Blog post

How I Started Taking Charity Seriously

3 min read
19 Feb 2014

I've always liked to think of myself as I nice person. I helped my friends with their homework. I volunteered at a homeless shelter. I gave money to charity. Surely I was as ethical as it was possible to be? I have always believed that all of us are fundamentally equal - surely we all believe that! We all have the same right to freedom, health and education. Because of this conviction, I gave money to charities that helped those living in extreme poverty. All was right and proper, and I enjoyed my privileged life relatively untroubled by guilt. I was part of the solution, after all.

A few months ago, I started thinking about things differently. Did I really believe that a child in Ethiopia dying of malaria was equal to me and my friends? Of course I did - any other position would be awful. Was I acting like it? Absolutely not. If I really believed that child was my equal, I would be doing everything I could to help them and others living in such suffering. Not donating a small amount of money to a randomly chosen charity then forgetting about them.

This realisation took a while to sink in. I didn't want to change my lifestyle or admit that I had been so wrong. I made a lot of excuses to myself. I'm only a poor student, what can I do? There are richer people who don't give anything to charity at all! I'm already doing my bit. In the end, none of these excuses convinced me. I had the power to help so many more people in such desperate need at very little cost to myself. How could I justify not using it for a second longer? I came to the conclusion that if I was as "nice" as I claimed to be I needed to give more to charity. Much more. And I needed to think hard about which charities would help the most people with my donations, not just choose one based on an advert I saw in the Big Issue.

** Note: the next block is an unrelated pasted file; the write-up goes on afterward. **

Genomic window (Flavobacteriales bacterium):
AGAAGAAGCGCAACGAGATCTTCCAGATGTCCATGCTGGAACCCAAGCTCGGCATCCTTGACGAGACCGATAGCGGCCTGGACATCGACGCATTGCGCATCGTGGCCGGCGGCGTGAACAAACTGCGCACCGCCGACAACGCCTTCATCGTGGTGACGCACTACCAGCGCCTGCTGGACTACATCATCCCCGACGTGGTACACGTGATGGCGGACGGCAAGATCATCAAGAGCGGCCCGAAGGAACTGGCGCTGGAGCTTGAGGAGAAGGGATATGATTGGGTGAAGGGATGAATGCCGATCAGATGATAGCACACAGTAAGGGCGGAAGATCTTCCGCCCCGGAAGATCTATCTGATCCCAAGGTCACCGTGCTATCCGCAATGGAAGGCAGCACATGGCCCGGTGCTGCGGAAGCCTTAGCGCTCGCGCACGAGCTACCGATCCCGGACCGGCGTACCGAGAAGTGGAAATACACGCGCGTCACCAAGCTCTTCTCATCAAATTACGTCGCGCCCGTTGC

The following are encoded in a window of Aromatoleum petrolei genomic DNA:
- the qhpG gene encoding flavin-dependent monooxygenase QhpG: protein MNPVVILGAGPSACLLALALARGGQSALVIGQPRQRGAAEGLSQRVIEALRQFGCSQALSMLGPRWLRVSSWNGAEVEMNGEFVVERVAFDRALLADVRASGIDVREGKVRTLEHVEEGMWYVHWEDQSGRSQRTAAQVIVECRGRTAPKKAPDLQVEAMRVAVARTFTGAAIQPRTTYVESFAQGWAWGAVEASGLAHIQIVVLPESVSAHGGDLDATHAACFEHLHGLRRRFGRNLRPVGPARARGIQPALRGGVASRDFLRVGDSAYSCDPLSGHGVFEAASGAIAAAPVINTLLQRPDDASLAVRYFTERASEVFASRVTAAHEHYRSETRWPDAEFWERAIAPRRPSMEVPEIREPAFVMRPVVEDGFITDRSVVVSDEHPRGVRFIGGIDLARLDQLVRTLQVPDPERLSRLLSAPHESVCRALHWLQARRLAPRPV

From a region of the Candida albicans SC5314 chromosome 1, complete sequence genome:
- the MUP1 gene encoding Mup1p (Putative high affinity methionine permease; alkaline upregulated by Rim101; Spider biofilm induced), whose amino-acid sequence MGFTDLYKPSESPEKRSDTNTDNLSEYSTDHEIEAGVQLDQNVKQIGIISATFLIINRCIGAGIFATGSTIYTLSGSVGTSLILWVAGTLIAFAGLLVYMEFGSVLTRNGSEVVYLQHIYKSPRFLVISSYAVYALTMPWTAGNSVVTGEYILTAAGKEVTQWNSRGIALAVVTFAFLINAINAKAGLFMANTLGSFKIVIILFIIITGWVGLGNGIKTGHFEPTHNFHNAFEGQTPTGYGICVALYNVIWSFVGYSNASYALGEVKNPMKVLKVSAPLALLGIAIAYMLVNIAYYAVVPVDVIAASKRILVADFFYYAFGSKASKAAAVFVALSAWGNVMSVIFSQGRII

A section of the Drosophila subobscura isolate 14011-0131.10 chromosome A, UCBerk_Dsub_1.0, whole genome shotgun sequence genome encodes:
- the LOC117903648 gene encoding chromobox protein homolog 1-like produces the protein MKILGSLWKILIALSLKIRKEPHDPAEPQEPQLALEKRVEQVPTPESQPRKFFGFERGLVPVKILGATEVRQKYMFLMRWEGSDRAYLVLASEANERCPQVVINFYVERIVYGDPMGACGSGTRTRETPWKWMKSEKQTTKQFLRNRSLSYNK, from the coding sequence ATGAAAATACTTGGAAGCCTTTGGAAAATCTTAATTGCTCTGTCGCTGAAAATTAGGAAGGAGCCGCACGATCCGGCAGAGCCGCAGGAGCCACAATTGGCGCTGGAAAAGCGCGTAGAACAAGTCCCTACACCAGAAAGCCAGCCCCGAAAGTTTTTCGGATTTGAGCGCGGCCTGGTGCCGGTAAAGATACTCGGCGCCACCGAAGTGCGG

There is a community of people who have reached the same conclusion - Giving What We Can. We have pledged to give at least 10% of our income to the organizations we think will use it most effectively to help people living in the developing world. By today's standards, giving this much as a "normal" person (i.e. not a millionaire) is almost unheard of. But there is no escaping our duty to those born into extreme poverty. I hope that, through the work of Giving What We Can and similar organisations, more and more people will start to give more and give more effectively. I hope that we could be the generation to end global poverty.

Pledging to give 10% might be the most important decision I will make in my life. Whatever else happens, I will save and elevate countless lives - the lives of those who most need my help. That's worth giving up a few lattes.

This article originally appeared on Huffington Post UK on 10 February 2014.